Overhearing one end of a cell phone conversation may distract you in ways that a two-way conversation wouldn't.
Cell phone half-alogues. I'm Bob Hirshon and this is Science Update.
Hearing someone else talk on a cell phone can be incredibly distracting. A new report in the journal Psychological Science may explain why. Cornell University psychologist Lauren Emberson and her colleagues played different versions of a recorded cell phone call to people taking a computerized attention test.
And we find that when people listened to only half the conversation, they perform markedly worse than when they hear both halves of a conversation.
In fact, hearing the full conversation didn't impact their performance at all. And the half-conversations were distracting only when they could be clearly understood. As to why, Emberson notes that unpredictable patterns are known to be more distracting than predictable ones. And she suspects that our brains are easily lured into making sense of the one-ended phone calls. I'm Bob Hirshon, for AAAS, the science society.
Making Sense of the Research
It may seem hard to believe, but there was a time not long ago when we would almost never hear someone carrying on a phone conversation in a public place. Today, we hear them everywhere, all the time. But no matter how used we are to the experience, it can seem hard to tune out a one-sided, cell phone conversation, at least compared to one where every speaker is physically in the room.
Emberson and her colleagues decided to test this common observation scientifically. Sure, some people say they find one-sided phone calls distracting, but is that really the case? To find out, they set up an experiment. They started by recording cell-phone conversations between pairs of undergraduate students (with their permission, of course). They recorded each speaker on a different audio track, so they could manipulate the recording to play back just one side of the conversation, or both.
Next, they brought in a group of other volunteers to perform two different computerized tasks that tested different types of attention. In one task, the user had to track a dot with the computer mouse as it moved around the screen. Emberson compares this kind of attention to driving a car on an empty highway: it's continuous, but not terribly demanding, and the level of attention required doesn't change. The other task was more like driving in traffic: the user had to memorize four letters of the alphabet, and push a button when she saw any of those letters on the screen. Her score went down if she either failed to respond to the target letter, or mistakenly responded to an incorrect letter. This is the kind of attention that involves reacting to new information, and making frequent snap judgments.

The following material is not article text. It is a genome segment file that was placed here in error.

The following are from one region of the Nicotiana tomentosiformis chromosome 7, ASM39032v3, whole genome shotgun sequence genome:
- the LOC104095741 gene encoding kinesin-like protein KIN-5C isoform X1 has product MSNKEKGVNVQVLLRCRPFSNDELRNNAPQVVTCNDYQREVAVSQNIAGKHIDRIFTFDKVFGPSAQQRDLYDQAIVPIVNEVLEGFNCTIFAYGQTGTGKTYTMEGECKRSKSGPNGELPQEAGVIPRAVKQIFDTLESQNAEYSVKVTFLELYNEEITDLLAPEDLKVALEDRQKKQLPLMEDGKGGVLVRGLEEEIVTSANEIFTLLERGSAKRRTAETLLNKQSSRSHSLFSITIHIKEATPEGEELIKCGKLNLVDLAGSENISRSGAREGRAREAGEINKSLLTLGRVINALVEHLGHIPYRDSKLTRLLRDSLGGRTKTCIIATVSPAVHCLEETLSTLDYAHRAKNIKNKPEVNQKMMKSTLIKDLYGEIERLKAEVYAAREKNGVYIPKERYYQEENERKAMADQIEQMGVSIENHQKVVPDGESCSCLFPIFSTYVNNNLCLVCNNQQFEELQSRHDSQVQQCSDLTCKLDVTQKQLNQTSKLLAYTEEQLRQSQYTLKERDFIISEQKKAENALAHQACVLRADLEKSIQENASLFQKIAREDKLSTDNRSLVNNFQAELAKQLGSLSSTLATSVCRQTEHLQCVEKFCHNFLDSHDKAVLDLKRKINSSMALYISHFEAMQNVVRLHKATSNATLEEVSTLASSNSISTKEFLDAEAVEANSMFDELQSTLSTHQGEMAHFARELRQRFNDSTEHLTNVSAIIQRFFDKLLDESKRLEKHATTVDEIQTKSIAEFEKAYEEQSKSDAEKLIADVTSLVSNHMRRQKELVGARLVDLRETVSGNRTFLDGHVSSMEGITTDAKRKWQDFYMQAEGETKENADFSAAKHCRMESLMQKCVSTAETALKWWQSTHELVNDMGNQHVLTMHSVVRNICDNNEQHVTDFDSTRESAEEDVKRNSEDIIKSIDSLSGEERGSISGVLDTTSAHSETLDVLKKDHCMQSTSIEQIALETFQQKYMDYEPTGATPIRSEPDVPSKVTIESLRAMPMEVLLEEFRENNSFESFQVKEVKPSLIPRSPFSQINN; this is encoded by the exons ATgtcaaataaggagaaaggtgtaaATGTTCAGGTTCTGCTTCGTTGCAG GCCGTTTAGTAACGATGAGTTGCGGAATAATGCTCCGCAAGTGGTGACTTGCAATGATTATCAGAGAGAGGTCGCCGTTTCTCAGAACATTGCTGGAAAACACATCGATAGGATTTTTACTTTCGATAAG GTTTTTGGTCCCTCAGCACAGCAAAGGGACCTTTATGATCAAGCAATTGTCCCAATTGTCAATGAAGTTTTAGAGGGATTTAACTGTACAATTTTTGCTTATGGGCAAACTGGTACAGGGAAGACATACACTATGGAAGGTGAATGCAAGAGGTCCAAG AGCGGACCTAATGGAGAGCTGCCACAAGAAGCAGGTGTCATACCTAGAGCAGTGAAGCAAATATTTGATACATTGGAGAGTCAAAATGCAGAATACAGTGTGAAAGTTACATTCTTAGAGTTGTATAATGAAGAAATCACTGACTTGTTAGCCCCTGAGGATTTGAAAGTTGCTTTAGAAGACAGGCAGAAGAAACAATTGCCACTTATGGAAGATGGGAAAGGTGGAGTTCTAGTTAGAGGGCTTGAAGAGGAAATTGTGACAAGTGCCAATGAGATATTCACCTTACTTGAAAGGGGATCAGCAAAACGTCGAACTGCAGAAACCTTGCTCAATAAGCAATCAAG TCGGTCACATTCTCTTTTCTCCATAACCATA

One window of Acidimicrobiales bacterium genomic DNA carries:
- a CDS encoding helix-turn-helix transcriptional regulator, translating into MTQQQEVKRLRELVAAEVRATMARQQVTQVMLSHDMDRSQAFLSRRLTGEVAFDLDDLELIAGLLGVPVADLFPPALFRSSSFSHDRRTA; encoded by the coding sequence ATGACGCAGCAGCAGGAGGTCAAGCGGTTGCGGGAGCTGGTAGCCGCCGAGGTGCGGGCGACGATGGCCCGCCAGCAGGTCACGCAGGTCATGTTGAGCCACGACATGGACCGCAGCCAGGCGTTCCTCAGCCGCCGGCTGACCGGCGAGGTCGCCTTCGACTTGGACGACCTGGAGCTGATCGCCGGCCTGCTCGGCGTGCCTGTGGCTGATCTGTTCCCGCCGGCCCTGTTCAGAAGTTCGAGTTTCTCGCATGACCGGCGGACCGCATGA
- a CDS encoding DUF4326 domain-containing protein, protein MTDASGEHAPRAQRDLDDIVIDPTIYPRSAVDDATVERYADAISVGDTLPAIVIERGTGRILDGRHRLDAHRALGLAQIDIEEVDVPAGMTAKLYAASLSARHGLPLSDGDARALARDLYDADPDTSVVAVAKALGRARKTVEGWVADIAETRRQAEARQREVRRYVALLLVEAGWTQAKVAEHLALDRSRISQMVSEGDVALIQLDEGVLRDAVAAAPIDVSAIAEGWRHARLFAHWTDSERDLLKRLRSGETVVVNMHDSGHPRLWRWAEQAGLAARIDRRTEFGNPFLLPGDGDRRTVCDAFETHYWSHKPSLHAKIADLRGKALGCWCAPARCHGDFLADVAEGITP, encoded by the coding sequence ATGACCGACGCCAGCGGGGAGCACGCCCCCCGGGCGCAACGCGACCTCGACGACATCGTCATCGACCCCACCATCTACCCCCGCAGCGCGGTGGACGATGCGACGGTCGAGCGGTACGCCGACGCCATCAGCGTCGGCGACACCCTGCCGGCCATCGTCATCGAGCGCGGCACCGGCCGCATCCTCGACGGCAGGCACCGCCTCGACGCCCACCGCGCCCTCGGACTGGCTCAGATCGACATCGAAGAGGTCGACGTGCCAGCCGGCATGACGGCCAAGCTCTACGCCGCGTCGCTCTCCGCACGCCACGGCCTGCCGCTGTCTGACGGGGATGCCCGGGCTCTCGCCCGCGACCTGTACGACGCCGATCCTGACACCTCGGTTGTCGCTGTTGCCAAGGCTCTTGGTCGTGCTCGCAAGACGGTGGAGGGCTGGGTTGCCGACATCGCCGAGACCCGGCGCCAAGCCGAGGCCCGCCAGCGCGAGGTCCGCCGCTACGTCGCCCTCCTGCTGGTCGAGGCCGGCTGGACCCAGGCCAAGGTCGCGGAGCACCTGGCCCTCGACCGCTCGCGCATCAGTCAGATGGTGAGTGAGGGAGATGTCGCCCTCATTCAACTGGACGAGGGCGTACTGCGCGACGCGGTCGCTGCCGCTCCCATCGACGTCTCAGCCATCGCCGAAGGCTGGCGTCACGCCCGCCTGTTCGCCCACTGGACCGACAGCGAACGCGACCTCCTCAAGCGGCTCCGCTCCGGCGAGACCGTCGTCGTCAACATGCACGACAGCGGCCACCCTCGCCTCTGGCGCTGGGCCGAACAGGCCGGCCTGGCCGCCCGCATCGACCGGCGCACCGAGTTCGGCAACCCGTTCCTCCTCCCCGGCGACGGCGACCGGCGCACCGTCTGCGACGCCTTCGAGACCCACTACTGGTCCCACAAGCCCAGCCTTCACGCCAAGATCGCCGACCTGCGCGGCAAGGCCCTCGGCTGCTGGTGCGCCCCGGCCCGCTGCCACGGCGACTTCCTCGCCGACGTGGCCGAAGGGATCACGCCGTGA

The volunteers performed these tasks when listening to either the full conversation, a half-conversation, or silence. Listening to a whole cell phone conversation didn't affect the volunteers' attention: they performed as well in this condition as they did with no background noise at all. However, they scored lower when listening to a one-sided conversation.
That indicates that the half-conversations were more distracting, but why? Past studies suggested that we're more distracted by unpredictable stimuli than predictable ones. The one-sided conversations were unpredictable in at least two ways: First, one never knew when the speaker would stop talking, and then start up again, so the sound itself was unpredictable. Second, because the listener was missing half the conversation, the actual content of the other half was unpredictable as well.
To separate these two effects, the researchers performed another experiment, where they ran the one-sided conversations through an audio filter that made them impossible to understand. These conversations would still have the unpredictable sound, but not the unpredictable content —since no content at all was communicated. In this condition, the distraction effect went away; subjects performed as well on the attention task as they did in the full-conversation or silence conditions.
Taken together, the results suggest that when we hear a one-sided conversation, our brains automatically try to make sense of the missing information, even if we don't really care about what they're saying. Since our attention is limited, the tendency to decipher the phone call fights with whatever we're trying to pay attention to at the time. It also suggests that if you're the one making the phone call, your neighbors probably can't help but eavesdrop a little bit—so be careful what you say.
Now try and answer these questions:
- Why did the researchers conduct this study?
- Explain how the methods the researchers used helped to answer the question scientifically.
- What was the purpose of the follow-up experiment, in which the speakers were made impossible to understand?
- Based on these results, do you think a one-sided conversation in a foreign language would be distracting? Why or why not?
You may want to check out the October 22, 2010, Science Update Podcast to hear further information about this Science Update and the other programs for that week. This podcast's topics include: why listening to half of a cell-phone conversation is so distracting, how we choose which hand to use, why we'll pay more if we can touch a product, and the mechanisms behind a fast-acting antidepressant.